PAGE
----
John Daido Loori a Zen Master who founded Zen Mountain Monastery in New York said:
“Avalokiteshvara Bodhisattva is the Hearer of the Cries of the World. And one of the characteristics of Avalokiteshvara is that she manifests herself in accord with the circumstances. So she always presents herself in a form that’s appropriate to what’s going on. In the bowery, she manifests as a bum. Tonight, in barrooms across the country, she’ll manifest as a drunk. Or as a motorist on the highway, or as a fireman, or a physician. Always responding in accord with the circumstances, in a form appropriate to the circumstances.”
The god Avalokiteshvara – Bodhisattva of infinite compassion and mercy- is the personification of perfect compassion and determination. His vow is to save all sentient beings before entering the bliss of Buddhahood. When he realized that a great number of beings were still flooding into the hells, despite his teaching of the Dharma, his body shattered in great agitation and despair. This might seem extreme, but his exasperation was great.
Amitabha Buddha -who became his personal teacher- came to aid him with the spiritual force of Buddha’s powers and Avalokiteshvara obtained a new body with a thousand helping hands coupled with the eyes in each palm, which symbolized Wisdom and Compassion.
In this way he renewed the vow to save all sentient beings because “always responding in accord with the circumstances, in a form appropriate to the circumstances”.
Avalokitesvara is the most popular of Mahayana Buddhist deities and is included in all Tibetan Buddhist traditions. He was born from a ray of light emanating from the eye of Amitabha, the Buddha of Infinite Light, the principal Buddha in the Land of Ultimate Bliss (Pure Land). Only through devotion to Amitabha Buddha the true human being gives up obsessions and fixations and achieves the central Mahayana concept of Nirvana.
Avalokiteshvara motivated by pure compassion and love as a Godness of Infinite Compassion is a bodhisattva- the personification of bodhichitta- and he wishes to attain complete enlightenment for all beings. He is venerated as the ideal of Karuna, the activity of compassion in the world.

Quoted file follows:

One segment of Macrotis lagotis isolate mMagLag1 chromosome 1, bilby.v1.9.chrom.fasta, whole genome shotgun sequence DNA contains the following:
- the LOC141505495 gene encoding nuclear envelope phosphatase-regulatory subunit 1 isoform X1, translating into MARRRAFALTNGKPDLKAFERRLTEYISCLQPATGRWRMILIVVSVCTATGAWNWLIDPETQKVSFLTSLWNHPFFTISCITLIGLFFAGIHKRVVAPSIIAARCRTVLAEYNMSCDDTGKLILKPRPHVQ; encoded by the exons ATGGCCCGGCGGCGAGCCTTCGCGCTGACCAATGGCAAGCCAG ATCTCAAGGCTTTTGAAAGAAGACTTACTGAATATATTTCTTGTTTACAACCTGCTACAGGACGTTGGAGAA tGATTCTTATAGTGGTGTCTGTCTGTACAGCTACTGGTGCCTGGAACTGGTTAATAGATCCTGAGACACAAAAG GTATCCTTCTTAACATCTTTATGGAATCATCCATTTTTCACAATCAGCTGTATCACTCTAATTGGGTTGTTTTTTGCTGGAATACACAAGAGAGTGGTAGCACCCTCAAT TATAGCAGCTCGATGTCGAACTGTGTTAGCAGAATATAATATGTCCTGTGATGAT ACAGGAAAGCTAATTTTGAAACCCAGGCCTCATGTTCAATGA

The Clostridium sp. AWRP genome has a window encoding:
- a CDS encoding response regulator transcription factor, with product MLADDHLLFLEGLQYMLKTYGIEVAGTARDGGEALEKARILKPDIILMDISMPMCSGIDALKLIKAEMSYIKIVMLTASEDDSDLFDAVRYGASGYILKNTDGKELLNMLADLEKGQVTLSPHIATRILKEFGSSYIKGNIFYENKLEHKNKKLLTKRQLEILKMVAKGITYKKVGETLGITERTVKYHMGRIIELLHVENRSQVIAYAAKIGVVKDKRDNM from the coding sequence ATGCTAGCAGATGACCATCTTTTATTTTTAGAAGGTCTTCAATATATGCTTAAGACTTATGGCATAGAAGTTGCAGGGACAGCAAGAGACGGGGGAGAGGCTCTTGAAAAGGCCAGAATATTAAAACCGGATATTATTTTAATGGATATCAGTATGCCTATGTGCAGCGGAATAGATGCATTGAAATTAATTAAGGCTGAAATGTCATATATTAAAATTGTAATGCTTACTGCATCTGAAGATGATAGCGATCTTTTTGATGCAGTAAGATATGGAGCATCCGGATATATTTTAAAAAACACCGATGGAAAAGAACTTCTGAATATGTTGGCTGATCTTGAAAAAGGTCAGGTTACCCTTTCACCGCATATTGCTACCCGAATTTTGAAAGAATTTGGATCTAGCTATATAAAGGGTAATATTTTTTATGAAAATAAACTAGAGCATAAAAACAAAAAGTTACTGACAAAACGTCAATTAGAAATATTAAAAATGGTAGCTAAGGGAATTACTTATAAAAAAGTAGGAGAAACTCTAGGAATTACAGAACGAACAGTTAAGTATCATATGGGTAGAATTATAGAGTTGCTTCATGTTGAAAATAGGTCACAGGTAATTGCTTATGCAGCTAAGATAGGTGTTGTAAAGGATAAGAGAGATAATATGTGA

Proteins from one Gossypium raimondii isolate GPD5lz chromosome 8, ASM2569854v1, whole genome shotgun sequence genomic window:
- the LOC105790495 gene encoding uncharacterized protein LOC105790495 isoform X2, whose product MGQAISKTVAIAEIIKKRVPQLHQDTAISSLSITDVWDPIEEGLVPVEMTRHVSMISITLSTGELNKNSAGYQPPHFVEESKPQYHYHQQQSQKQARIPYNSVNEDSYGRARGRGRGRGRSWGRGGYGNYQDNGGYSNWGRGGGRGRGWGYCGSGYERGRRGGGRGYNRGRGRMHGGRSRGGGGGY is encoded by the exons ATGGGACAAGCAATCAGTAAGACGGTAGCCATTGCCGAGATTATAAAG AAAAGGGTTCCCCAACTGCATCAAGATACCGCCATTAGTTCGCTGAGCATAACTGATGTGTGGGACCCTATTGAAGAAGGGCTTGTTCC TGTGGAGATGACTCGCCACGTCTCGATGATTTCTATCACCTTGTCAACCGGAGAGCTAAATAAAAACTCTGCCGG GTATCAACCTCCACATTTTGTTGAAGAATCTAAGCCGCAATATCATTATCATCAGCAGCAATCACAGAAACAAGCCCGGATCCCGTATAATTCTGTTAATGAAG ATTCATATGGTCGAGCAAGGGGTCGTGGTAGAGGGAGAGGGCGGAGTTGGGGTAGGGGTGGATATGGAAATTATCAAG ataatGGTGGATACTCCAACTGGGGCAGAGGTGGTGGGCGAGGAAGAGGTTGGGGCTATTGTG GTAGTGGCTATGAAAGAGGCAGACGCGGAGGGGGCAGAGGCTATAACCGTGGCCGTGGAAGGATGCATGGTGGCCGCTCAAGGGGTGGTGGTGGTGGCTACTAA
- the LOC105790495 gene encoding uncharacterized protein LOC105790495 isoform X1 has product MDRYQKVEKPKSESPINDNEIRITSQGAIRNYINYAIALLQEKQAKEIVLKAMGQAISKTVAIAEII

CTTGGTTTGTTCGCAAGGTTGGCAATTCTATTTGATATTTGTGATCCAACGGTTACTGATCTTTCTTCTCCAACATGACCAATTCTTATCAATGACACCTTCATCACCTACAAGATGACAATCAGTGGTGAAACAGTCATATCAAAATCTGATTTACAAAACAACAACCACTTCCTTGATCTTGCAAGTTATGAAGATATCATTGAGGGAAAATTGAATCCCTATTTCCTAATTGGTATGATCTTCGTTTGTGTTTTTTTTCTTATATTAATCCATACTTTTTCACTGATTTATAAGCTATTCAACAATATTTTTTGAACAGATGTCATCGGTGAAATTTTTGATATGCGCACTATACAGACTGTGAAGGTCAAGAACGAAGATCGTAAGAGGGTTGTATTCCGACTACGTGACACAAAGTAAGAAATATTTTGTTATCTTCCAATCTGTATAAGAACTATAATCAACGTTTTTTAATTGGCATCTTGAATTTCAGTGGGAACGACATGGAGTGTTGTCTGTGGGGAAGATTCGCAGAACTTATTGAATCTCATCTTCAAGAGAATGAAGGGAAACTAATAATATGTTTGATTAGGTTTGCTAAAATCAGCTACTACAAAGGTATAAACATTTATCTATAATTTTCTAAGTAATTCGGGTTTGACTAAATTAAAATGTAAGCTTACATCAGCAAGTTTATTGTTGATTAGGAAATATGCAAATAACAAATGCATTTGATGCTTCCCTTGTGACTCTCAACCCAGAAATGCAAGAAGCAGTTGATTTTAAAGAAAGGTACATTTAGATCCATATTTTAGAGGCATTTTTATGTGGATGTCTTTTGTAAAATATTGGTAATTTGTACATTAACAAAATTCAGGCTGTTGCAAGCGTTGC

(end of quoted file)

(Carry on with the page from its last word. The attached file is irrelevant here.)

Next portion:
In China Avalokitevara -known as Kuan Yin- is depicted in a female form, an effect of Taoistic and Tantric influences from the 8th to 10th centuries. By the ninth century, her popularity had prevailed over that of Avalokiteshvara’s and she is often depicted as the Thousand Armed, Thousand Eyed bodhisattva. In particular, in the Fujian region of China, it appears as a maiden dressed in Tang dynasty style clothing holding a fish. She is represented in art together with Wei-tuo, one of the eight deities that protect the principles of Buddhism so in Buddhist temples you can find his statue behind the first Buddha statue, facing the main Temple.
The Bodhisattva’s Appearance
Many Buddhists utilize iconography of bodhisattvas in their practice. Especially are famous for the scroll paintings mounted on silk called tangkas. This kind of painting has distinctive features and unique artistic style.
During the 7th century, King Songtsan Gambo ordered the construction of Potala Palace and decorate them with paint murals. The King used the blood from his nose to paint a portrait of the goodness White Lhamo and it was hidden in the abdomen of the statue. This is the first kind of tangka painting.
There are more iconographic representations of Avalokiteshvara in Tibetan Buddhism and each of them can be distinguished by the body position, the number of heads and arms and by the gesture of bodhisattva’s hands. For example the gesture of turning the wheel of dharma, with the thumb and index finger of the right hand which symbolizes wisdom and method.